graphql template tag provided by Relay serves as the mechanism to write queries, fragments, mutations and subscriptions in the GraphQL language. For example:
The result of using the
graphql template tag is a
GraphQLTaggedNode; a runtime representation of the GraphQL document.
graphql template tags are never executed at runtime. Instead, they are compiled ahead of time by the Relay compiler into generated artifacts that live alongside your source code, and which Relay requires to operate at runtime.
Relay uses the Relay Compiler to convert
graphql literals into generated files that live alongside your source files.
A fragment like the following:
Will cause a generated file to appear in
with both runtime artifacts (which help to read and write from the Relay Store)
and Flow types to help you write type-safe code.
The Relay Compiler is responsible for generating code as part of a build step which can then be referenced at runtime. By building the query ahead of time, the Relay's runtime is not responsible for generating a query string, and various optimizations can be performed on the query that could be too expensive at runtime (for example, fields that are duplicated in the query can be merged during the build step, to improve efficiency of processing the GraphQL response).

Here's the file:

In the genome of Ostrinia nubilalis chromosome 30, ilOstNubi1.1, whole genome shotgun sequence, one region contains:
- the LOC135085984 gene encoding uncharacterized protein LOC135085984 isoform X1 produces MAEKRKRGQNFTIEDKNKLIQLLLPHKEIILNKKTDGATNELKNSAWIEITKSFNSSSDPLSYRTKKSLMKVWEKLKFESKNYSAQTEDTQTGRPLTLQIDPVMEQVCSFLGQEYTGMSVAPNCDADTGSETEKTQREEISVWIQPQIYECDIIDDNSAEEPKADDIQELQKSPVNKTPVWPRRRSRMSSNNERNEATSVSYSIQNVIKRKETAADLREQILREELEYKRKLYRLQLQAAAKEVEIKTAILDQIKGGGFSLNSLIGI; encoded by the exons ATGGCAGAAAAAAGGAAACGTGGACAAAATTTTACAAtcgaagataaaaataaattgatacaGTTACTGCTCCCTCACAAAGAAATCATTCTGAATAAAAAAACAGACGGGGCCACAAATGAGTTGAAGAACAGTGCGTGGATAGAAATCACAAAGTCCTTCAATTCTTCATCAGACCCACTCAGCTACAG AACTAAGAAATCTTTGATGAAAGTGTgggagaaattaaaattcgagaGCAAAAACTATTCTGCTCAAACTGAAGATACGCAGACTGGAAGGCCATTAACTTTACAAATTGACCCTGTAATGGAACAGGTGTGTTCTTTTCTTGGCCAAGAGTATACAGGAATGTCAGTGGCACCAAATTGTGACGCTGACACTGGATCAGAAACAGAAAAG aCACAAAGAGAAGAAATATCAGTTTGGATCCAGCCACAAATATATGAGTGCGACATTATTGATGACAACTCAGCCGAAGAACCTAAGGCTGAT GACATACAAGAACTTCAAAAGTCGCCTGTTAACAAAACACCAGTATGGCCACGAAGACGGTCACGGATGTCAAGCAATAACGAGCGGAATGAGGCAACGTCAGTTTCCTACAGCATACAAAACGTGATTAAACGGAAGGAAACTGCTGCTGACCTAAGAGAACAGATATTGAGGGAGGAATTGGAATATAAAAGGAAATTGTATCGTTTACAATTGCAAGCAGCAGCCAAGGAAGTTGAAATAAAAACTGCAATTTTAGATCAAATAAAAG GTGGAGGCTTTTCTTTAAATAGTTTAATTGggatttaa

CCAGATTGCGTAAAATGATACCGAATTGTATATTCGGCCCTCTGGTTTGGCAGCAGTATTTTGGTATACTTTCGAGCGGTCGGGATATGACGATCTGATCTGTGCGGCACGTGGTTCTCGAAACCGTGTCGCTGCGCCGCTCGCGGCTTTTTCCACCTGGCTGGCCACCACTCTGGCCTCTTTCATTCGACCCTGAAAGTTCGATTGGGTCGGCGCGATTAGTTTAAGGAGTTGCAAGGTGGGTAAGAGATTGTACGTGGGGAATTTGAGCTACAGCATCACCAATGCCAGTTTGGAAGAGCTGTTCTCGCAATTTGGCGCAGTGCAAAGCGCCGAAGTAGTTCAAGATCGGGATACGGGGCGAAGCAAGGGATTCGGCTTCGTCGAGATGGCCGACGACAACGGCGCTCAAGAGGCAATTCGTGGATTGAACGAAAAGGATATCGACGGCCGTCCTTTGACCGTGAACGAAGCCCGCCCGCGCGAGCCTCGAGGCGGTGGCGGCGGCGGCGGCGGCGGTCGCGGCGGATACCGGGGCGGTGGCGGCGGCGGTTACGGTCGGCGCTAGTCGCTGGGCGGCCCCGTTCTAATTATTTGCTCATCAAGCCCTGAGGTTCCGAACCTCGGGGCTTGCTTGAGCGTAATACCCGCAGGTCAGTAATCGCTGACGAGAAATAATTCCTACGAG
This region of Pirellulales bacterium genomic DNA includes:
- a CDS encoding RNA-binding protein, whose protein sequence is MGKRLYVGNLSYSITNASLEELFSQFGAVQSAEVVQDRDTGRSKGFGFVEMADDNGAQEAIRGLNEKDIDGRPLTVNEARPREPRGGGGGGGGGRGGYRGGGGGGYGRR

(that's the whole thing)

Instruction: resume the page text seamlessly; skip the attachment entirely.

To use the Relay Compiler, you need either a
.json GraphQL Schema file, describing your GraphQL server's API. Typically these files are local representations of a server source of truth and are not edited directly. For example, we might have a
Additionally, you need a directory containing
.js files that use the
graphql tag to describe GraphQL queries and fragments. Let's call this
yarn run relay as set up before.
This will create a series of
__generated__ directories that are co-located with the corresponding files containing
For example, given the two files:
This would produce three generated files, and two
Typically you will not need to import your generated definitions. The Relay Babel plugin will then convert the
graphql literals in your code into
require() calls for the generated files.
More rarely, you may need to access a query, mutation, fragment or subscription from multiple files. In these cases, you can also import it directly:
Is this page useful?